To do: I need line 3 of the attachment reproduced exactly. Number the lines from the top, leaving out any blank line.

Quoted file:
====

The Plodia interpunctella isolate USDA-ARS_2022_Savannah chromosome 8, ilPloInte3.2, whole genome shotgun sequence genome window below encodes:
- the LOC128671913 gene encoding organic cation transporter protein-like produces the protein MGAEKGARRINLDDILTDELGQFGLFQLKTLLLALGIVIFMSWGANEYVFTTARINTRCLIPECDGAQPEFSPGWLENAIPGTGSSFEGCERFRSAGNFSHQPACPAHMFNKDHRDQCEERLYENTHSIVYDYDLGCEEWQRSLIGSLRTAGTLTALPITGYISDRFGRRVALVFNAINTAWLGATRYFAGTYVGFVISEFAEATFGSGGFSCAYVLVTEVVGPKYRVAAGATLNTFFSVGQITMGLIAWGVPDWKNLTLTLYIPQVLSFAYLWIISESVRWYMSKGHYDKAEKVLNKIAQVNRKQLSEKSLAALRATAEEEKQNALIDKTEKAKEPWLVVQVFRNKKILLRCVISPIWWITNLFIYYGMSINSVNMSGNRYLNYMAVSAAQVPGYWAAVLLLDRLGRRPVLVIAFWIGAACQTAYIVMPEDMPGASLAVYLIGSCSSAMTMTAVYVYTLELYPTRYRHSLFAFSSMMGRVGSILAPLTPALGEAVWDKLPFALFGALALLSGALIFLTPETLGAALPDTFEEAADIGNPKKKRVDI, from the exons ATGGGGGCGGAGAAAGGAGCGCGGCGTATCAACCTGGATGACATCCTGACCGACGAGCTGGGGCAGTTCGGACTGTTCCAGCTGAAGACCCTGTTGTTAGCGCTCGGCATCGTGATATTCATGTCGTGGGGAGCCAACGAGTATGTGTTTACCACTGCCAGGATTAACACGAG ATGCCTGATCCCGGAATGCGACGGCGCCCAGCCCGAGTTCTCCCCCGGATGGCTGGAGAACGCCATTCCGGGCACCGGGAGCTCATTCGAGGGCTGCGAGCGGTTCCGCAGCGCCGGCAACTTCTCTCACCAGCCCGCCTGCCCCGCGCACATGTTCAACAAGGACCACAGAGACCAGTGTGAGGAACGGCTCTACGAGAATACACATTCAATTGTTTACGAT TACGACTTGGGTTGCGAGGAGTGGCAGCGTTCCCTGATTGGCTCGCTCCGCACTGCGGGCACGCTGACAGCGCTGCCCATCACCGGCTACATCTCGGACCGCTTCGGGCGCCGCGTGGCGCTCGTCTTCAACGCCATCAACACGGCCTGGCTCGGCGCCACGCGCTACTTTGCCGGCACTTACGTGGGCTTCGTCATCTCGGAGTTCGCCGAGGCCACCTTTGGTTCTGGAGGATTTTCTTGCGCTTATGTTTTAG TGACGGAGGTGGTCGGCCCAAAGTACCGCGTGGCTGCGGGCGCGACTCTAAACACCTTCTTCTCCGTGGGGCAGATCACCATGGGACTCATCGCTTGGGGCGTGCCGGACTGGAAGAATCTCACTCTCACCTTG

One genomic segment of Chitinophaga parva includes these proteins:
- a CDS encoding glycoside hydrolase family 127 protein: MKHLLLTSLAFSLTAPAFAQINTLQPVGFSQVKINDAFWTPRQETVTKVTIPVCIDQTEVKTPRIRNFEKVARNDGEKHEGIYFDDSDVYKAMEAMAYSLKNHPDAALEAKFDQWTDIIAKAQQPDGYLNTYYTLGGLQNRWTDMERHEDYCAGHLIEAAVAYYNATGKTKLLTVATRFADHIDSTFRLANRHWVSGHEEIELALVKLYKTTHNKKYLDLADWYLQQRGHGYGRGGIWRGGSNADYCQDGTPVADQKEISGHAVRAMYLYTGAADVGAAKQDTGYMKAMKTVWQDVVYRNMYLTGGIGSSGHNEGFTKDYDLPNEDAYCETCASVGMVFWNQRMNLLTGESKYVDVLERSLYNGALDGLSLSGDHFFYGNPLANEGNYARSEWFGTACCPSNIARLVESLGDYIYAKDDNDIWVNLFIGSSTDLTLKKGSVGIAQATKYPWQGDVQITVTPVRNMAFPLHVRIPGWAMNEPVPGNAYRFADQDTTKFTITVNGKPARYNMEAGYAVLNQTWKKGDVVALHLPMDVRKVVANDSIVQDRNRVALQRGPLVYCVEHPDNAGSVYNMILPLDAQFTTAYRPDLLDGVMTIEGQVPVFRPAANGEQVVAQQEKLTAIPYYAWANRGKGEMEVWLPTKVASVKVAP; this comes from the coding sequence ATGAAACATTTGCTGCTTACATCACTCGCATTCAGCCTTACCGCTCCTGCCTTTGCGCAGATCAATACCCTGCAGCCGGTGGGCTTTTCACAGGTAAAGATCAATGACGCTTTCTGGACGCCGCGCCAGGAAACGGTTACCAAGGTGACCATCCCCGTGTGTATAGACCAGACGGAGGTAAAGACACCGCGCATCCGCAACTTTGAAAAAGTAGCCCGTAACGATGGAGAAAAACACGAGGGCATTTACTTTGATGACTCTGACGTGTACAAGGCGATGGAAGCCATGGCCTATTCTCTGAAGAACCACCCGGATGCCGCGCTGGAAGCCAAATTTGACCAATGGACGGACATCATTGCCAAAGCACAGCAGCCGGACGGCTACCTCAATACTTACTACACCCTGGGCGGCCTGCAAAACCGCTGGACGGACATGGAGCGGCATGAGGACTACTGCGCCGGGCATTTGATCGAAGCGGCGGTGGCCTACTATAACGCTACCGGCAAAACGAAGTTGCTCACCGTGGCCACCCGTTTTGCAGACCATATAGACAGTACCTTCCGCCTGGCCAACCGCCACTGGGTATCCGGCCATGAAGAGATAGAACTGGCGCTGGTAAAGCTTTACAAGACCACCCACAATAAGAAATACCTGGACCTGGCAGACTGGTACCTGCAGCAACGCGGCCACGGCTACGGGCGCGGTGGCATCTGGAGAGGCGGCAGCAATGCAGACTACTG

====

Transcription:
One genomic segment of Chitinophaga parva includes these proteins: